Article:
What’s going on

91/365 Happy April Fools Day!

Image by Mykl Roventine via Flickr

Ghost Twittering? It doesn’t surprise me.

Reading articles like this makes me thankful that Bush is no longer our President.

Spokane residents smuggle dishwashing detergent from Idaho.

Did the Google cameras capture the image of a Victorian ghost?

It is so refreshing to have a president that we can be proud of. Amazing what can happen when two people get together and talk to each other. Like adults.

Happy April Fools Day!

Snow Shoeing

Travel and Other Adventures

Raf and I went snow shoeing for the first time on Sunday with some friends of our from work. Can I say? It was a blast! I think I am hooked. It was so great getting outside into the fresh air and wilderness again. I have missed it! Raf and I usually go on a weekend hike and have for years and years. That is, until we moved to Spokane and experienced winter. The snow and ice has kept us indoors for the most part on the weekends. And it kind of sucks. But snow shoeing! Wow! What a great way to get out and get some exercise in this weather!

The day was absolutely gorgeous! Nice and sunny. And kind of warm, too. It had to be close to 40 degrees up there. I actually got quite warm and peeled off several layers. This could have been because I was working pretty hard. Snow shoeing is quite the calorie-burner!
There was one sort of scary mishap. We were bushwhacking up a ridge and were going over a fallen tree. Since the snow was weaker there I fell into a hole and got stuck. Thank goodness I was with some experts. They got me out of there without a hitch. I started to kind of panic but they said that falling into holes is kind of common and happens to everyone. And, indeed, it did happen a couple of times to other people. So it is something I should be prepared for if I go again. The thing that I loved about it was that I could go places that would be completely un-passable in the summer. We trekked over what would be thick brush and bushes if it weren’t for the snow.

Getting up there and down from there was kind of a trip. We almost hit a deer that jumped out right in front of us. I am sooo glad we didn’t hit it. And then on the way back down the mountain we were driving around a corner and came upon a truck that was on it’s side and three young men were climbing out of the driver’s side window. The wreck had just happened. We stopped and tried to help them. We couldn’t do much except make sure they could get a ride to where they needed to go, which we did. The wanted us to help them push thier billion ton truck back onto it’s wheels but we didn’t think that was a good idea. We all have back problems and didn’t think we wanted to kill ourselves trying to help them in this way. Leave that to the professionals!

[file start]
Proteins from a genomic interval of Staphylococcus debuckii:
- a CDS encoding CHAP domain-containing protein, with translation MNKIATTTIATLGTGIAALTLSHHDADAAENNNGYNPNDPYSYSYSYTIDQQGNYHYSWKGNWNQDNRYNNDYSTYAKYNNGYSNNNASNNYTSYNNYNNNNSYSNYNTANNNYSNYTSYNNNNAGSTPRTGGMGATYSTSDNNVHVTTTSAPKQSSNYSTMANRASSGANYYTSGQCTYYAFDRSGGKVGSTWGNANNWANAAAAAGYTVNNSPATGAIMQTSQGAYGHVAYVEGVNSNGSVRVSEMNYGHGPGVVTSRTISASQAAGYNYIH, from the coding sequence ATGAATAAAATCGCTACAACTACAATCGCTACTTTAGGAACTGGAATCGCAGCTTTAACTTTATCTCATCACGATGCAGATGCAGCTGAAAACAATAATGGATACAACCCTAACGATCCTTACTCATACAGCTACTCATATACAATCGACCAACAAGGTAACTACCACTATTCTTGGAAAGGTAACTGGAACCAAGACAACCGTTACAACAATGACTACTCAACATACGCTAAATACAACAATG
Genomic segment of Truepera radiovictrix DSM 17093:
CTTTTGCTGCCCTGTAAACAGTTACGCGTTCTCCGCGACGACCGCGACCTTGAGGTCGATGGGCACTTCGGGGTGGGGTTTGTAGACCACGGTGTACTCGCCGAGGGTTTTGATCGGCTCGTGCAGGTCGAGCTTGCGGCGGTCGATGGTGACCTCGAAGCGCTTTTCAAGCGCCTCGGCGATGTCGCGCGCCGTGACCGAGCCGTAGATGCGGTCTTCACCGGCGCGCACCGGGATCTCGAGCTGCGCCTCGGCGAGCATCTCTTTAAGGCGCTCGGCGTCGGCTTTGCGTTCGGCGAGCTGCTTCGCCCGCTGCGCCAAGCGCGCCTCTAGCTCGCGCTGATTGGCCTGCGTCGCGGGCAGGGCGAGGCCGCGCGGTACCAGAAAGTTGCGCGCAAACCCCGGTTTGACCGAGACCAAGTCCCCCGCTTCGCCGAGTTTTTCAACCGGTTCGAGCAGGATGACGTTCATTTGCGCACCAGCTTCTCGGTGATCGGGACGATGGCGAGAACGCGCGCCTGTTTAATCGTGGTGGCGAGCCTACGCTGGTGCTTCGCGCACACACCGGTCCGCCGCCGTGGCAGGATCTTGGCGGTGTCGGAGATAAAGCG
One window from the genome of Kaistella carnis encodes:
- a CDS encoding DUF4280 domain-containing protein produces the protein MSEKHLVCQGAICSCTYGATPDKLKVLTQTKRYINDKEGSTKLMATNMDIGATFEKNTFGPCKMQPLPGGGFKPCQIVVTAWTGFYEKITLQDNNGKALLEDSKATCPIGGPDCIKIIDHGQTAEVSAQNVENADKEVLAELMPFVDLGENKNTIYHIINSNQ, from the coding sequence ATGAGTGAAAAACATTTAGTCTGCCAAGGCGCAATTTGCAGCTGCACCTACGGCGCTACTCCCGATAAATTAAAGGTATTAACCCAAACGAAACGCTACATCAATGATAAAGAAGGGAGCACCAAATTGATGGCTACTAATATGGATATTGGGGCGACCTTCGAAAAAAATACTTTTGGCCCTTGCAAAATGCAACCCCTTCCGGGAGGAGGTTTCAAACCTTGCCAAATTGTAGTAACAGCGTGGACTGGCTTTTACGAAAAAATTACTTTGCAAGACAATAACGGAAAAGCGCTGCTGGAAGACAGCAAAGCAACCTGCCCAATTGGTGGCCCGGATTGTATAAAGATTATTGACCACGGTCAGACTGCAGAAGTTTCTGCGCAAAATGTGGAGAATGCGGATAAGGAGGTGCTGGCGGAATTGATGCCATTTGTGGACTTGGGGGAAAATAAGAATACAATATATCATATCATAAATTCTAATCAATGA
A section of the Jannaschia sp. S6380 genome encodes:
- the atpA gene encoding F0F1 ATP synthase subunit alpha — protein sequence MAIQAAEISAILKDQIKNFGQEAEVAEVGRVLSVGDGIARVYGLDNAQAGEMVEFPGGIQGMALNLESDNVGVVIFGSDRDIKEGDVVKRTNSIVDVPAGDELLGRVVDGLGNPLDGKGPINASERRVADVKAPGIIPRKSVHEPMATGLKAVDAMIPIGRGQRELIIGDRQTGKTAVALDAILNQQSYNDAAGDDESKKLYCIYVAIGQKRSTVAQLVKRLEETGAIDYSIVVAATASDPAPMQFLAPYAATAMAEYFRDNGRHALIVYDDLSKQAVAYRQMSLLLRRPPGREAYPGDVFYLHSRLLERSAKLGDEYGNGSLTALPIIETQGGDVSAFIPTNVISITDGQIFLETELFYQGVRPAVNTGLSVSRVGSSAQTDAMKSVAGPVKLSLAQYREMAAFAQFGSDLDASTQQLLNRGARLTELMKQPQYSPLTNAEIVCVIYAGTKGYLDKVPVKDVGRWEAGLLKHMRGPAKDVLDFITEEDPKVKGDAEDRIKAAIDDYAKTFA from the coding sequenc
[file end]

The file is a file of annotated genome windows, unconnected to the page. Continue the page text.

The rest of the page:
The world is so small


I was shifting government documents in the “I” section today (Department of Interior). There are all kinds of documents in this section, from Indian affairs, to earthquake information, to geological information, to state park information, to water info, etc, etc. As I was moving these things, one of them caught my eye. There was a one-page pamphlet, published in the sixties, on the water plan of Dalton Gardens, ID. “Why did this catch your eye”, you ask? Well, because Dalton Gardens, ID. is where my grandparents lived in this house.
Dalton Gardens is this obscure little town located very near Cour d ‘Alene, Idaho. I don’t even think you can call it a town, really. It is (or was when I lived in Spokane), a bunch of houses clustered around the high school. There is a butcher shop, and I think there is now a mall.

I have very fond memories of my grandparent’s house. They had a small farm and every once in a while they would have an animal or two, such as sheep or chickens, and then the animal would be gone after a time. My brother and I loved the two sheep that they had for a while. We were kind of devastated when they were suddenly gone and my grandparents had “lovely” ┬áback rests on their recliners.

That memory really isn’t horrifying, as it may seem. My grandparents came from a different time, where animals were meant for food, not for making friends with. Mostly, when I think of this house and Dalton Gardens itself, I think of happy, carefree times.

Who knew that a library in Santa Clara would be receiving some document on the water plan of this town, and that, thirty years later, someone who has fond memories of this obscure little town would look at this and be reminded of her grandparents. I’m probably the only person who has even looked at this piece of paper since it was checked in.